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Chunee (or Chuny) was an Indian elephant who was brought to Regency London in 1809 or 1810. Chunee was originally exhibited at the Covent Garden Theatre, but was bought by circus owner Stephani Polito to join his menagerie at Exeter Exchange on the Strand in London. The menagerie was bought by Edward Cross in 1817. The events in which the elephant was put to death in 1826 became a cause célèbre.
Chunee weighed nearly 7 tons, was 11 feet tall, and was valued at £1,000. He was tame, and was originally a theatrical animal, appearing on stage with Edmund Kean. His plays included Blue Beard, at the Theatre Royal, Covent Garden, and the pantomime Harlequin and Padmanaba, or the Golden Fish, at the Theatre Royal, Drury Lane.
Chunee was trained to take a sixpence from visitors to the menagerie to hold with his trunk before returning it. An entry in Lord Byron's journal records a visit to Exeter Exchange on 14 November 1813, when "The elephant took and gave me my money again — took off my hat — opened a door — trunked a whip — and behaved so well, that I wish he was my butler."
Chunee became dangerously violent towards the end of his life, attributed to an "annual paroxysm" (perhaps his musth) aggravated by a rotten tusk which gave him a bad toothache. On 26 February 1826, while on his usual Sunday walk along the Strand, Chunee ran amok, killing one of his keepers. He became increasingly enraged and difficult to handle over the following days, and it was decided that he was too dangerous to keep. The following Wednesday, 1 March, his keeper tried to feed him poison, but Chunee refused to eat it. Soldiers were summoned from Somerset House to shoot Chunee with their muskets. Kneeling down to the command of his trusted keeper, Chunee was hit by 152 musket balls, but refused to die. Chunee was finished off by a keeper with a harpoon or sword. The floor of his cage was deeply covered with his blood, and it was said that the sound of the elephant in agony was more alarming than the reports of the soldiers’ guns.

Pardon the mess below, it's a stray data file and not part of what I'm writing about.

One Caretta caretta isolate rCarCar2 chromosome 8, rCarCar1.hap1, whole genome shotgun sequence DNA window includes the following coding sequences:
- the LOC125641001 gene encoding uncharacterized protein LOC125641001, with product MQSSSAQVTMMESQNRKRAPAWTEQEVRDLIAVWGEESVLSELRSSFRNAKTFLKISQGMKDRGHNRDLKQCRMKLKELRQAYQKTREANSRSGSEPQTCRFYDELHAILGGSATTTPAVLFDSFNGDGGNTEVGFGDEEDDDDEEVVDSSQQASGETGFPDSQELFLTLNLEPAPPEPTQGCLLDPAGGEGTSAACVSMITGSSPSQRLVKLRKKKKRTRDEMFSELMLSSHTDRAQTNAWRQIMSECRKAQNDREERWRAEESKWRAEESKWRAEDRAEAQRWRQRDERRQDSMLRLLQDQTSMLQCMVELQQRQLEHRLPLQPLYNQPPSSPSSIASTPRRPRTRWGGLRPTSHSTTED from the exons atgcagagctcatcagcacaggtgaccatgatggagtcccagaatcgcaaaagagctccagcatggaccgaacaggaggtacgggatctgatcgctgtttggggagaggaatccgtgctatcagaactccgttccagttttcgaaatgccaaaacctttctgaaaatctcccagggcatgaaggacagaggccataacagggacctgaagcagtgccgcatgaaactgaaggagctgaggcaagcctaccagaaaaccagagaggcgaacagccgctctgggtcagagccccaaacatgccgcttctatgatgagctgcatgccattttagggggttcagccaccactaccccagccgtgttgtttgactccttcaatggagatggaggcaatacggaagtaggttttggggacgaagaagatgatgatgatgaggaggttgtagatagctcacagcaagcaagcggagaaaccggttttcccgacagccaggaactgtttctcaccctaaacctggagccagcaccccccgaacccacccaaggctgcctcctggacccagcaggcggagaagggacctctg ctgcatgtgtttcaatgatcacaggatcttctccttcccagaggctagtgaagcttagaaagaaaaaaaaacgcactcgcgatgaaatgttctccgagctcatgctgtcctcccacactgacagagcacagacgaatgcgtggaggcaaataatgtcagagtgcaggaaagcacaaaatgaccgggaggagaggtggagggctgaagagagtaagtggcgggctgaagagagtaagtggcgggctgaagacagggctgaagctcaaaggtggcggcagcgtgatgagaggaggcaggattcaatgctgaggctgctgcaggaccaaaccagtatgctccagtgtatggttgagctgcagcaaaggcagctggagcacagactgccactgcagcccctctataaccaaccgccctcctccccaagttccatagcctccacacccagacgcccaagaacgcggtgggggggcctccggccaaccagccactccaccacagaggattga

Hundreds of people paid the usual shilling entrance fee to see his carcass butchered, and then dissected by doctors and medical students from the Royal College of Surgeons. His skeleton weighed 876 lb (397 kg), and was sold for £100 and exhibited at the Egyptian Hall in Piccadilly, and later at the Royal College of Surgeons in Lincoln's Inn Fields, the bullet holes clearly visible. His skin weighed 17 cwt (1,900 lb or 860 kg), and was sold to a tanner for £50. Chunee's skeleton was on display in the Hunterian Collection until 1941 when it had a direct hit from a Luftwaffe airstrike.
The manner of Chunee's death was widely publicised, with illustrations printed in popular newssheets of volley after volley being shot into his profusely bleeding body. Recipes were published for elephant stew, along with maudlin poems saying "Farewell, poor Chuny". Letters were printed in The Times protesting at the barbarity of the process, and the poor quality of the living conditions of the animals in the menagerie. The Zoological Society of London was founded in April 1826. The controversy was the inspiration for a successful play at Sadler's Wells, entitled Chuneelah; or, The Death of the Elephant at Exeter 'Change.
The menagerie at Exeter Exchange declined in popularity after Chunee's death. The animals were moved to Surrey Zoological Gardens in 1828, and the building was demolished in 1829.
Sources / further reading
- Donald, Diana (2007). A divided nature : the representation of animals in Britain, c.1750-1850. New Haven: Yale University Press. pp. 171–173. ISBN 0300126794.
- Medal of Chunee at Blackburn Museum
- Exeter Exchange
- Romantic Rhinos and Victorian Vipers: The Zoo as Nineteenth-Century Spectacle by Ashton Nichols
- Cross's Menagerie (includes links to contemporary images)
- Royal College of Surgeons at Victorian London
- Ceramic depiction of Chunee in Stephani Polito's Menagerie
- Destruction of the Furious Elephant of Exeter Change (Lithographic print dated 6 March 1826)
- Destruction of the Noble Elephant (Hand coloured print)
- When Animals Resist their Exploitation by Jason Hribal
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